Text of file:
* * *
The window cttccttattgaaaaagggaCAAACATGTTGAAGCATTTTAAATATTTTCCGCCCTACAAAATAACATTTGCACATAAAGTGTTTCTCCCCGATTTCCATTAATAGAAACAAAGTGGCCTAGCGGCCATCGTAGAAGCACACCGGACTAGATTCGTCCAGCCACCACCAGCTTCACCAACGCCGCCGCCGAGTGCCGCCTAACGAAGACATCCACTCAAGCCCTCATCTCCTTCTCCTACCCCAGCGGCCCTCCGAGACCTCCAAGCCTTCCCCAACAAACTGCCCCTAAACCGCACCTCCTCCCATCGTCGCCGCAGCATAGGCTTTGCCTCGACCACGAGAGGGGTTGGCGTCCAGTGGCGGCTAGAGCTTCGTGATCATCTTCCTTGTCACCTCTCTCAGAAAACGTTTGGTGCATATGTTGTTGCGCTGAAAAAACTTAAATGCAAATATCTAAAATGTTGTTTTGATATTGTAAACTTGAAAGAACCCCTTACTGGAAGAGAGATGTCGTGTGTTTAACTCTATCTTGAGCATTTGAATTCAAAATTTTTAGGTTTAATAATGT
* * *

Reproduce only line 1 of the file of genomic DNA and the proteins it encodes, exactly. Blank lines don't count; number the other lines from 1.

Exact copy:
The window cttccttattgaaaaagggaCAAACATGTTGAAGCATTTTAAATATTTTCCGCCCTACAAAATAACATTTGCACATAAAGTGTTTCTCCCCGATTTCCATTAATAGAAACAAAGTGGCCTAGCGGCCATCGTAGAAGCACACCGGACTAGATTCGTCCAGCCACCACCAGCTTCACCAACGCCGCCGCCGAGTGCCGCCTAACGAAGACATCCACTCAAGCCCTCATCTCCTTCTCCTACCCCAGCGGCCCTCCGAGACCTCCAAGCCTTCCCCAACAAACTGCCCCTAAACCGCACCTCCTCCCATCGTCGCCGCAGCATAGGCTTTGCCTCGACCACGAGAGGGGTTGGCGTCCAGTGGCGGCTAGAGCTTCGTGATCATCTTCCTTGTCACCTCTCTCAGAAAACGTTTGGTGCATATGTTGTTGCGCTGAAAAAACTTAAATGCAAATATCTAAAATGTTGTTTTGATATTGTAAACTTGAAAGAACCCCTTACTGGAAGAGAGATGTCGTGTGTTTAACTCTATCTTGAGCATTTGAATTCAAAATTTTTAGGTTTAATAATGT